Health Library

Risk Factors for Urinary Tract Infection (UTI)

A risk factor is something that raises the chances of getting a health problem. A person can get a UTI with or without the ones listed below. The chances of getting one is greater in people who have many.

Things that can raise the risk are:

Age and Gender

This problem more common in women. This is because bacteria sometimes enters the urinary system after passing stool and not wiping from front to back. The risk of getting an infection goes up even more after menopause in women and after age 50 in men.

Genetics

UTIs are more common in people who have others in their family who have had them. The link is strongest among first relatives.

Sexual Activity

Sex raises the risk of a UTI. A person's chances of getting an infection are even higher if they have had a new partner within the past year. Using spermicide can also raise the risk in women.

Health Problems

The risk of a UTI is higher in people with:

Medications

Taking certain medicines can raise the risk of getting an infection, such as:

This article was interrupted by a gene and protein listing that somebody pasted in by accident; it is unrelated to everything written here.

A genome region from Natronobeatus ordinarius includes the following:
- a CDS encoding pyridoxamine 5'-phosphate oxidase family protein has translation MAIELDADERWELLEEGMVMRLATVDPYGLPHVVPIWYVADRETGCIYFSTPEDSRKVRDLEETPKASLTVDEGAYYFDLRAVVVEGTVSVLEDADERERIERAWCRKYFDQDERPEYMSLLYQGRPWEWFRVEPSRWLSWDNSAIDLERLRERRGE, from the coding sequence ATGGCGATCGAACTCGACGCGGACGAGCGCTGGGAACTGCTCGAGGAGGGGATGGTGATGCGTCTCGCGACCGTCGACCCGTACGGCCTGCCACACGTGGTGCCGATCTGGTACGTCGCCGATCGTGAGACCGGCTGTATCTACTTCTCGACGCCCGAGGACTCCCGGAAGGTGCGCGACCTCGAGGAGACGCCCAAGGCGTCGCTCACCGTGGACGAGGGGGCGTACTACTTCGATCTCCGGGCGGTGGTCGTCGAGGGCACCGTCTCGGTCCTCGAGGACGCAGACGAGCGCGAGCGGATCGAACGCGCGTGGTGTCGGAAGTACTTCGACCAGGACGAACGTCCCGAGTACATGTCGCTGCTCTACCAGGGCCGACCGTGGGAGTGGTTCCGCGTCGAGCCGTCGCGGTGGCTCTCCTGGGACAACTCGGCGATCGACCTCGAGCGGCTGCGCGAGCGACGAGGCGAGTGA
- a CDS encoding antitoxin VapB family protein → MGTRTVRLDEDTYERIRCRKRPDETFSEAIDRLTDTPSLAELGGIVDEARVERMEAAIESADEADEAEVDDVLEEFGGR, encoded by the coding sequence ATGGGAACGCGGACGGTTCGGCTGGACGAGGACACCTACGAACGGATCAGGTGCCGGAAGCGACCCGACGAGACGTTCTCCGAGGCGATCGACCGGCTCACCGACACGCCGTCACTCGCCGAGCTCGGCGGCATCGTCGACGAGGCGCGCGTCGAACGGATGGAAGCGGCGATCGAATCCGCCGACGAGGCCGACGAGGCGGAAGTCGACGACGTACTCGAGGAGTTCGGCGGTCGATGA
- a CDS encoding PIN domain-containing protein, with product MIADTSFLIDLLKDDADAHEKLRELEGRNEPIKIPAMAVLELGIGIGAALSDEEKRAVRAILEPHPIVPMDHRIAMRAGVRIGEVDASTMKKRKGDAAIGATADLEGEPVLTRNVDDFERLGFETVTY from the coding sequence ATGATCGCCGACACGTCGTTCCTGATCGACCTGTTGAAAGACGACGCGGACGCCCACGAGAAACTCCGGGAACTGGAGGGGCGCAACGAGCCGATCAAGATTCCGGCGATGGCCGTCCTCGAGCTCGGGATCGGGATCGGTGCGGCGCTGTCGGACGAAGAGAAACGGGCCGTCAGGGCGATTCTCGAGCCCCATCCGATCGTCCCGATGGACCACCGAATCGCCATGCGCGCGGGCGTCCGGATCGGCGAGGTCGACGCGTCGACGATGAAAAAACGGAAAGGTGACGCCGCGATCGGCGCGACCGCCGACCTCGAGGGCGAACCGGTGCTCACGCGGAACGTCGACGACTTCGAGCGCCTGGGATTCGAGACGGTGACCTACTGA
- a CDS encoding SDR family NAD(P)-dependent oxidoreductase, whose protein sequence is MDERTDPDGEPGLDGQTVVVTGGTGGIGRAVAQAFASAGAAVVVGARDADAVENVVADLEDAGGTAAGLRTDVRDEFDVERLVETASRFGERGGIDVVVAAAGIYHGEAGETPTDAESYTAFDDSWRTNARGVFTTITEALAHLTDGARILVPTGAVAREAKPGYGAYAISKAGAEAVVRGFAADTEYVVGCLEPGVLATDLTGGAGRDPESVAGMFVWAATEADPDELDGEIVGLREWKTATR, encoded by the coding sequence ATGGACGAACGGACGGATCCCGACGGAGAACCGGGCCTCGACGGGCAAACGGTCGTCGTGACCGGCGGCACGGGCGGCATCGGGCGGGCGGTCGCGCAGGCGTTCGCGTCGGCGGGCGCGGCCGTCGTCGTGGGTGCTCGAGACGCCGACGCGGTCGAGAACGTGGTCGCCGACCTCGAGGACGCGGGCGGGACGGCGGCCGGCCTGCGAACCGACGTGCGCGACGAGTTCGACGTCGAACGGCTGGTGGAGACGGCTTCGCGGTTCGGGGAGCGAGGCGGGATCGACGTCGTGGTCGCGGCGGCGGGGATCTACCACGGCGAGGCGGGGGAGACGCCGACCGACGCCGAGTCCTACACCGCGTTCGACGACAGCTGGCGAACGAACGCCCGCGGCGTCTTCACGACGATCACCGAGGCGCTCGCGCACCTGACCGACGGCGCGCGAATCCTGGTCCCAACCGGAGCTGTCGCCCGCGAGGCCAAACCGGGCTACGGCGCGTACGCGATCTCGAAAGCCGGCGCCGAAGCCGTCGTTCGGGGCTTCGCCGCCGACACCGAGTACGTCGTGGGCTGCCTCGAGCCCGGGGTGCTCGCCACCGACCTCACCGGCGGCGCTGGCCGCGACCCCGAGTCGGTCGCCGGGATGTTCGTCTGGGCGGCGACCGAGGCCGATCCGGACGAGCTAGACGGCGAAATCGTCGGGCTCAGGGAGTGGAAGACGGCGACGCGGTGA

• Antibiotics
  • SGLT2 inhibitors

References

Bladder infection (urinary tract infection)—UTI) in adults. National Institute of Diabetes and Digestive and Kidney Diseases website. Available at: https://www.niddk.nih.gov/health-information/urologic-diseases/bladder-infection-uti-in-adults. Accessed March 30, 2022.

Introduction to urinary tract infections (UTIs). Merck Manual Professional Version website. Available at: https://www.merckmanuals.com/professional/genitourinary-disorders/urinary-tract-infections-utis/introduction-to-urinary-tract-infections-utis. Accessed March 30, 2022.

Uncomplicated urinary tract infection (UTI) (pyelonephritis and cystitis). EBSCO DynaMed Plus website. Available at: https://www.dynamed.com/condition/uncomplicated-urinary-tract-infection-uti-pyelonephritis-and-cystitis. Accessed March 30, 2022.

Urinary tract infections in adults. Urology Care Foundation website. Available at: https://www.urologyhealth.org/urology-a-z/u/urinary-tract-infections-in-adults. Accessed March 30, 2022.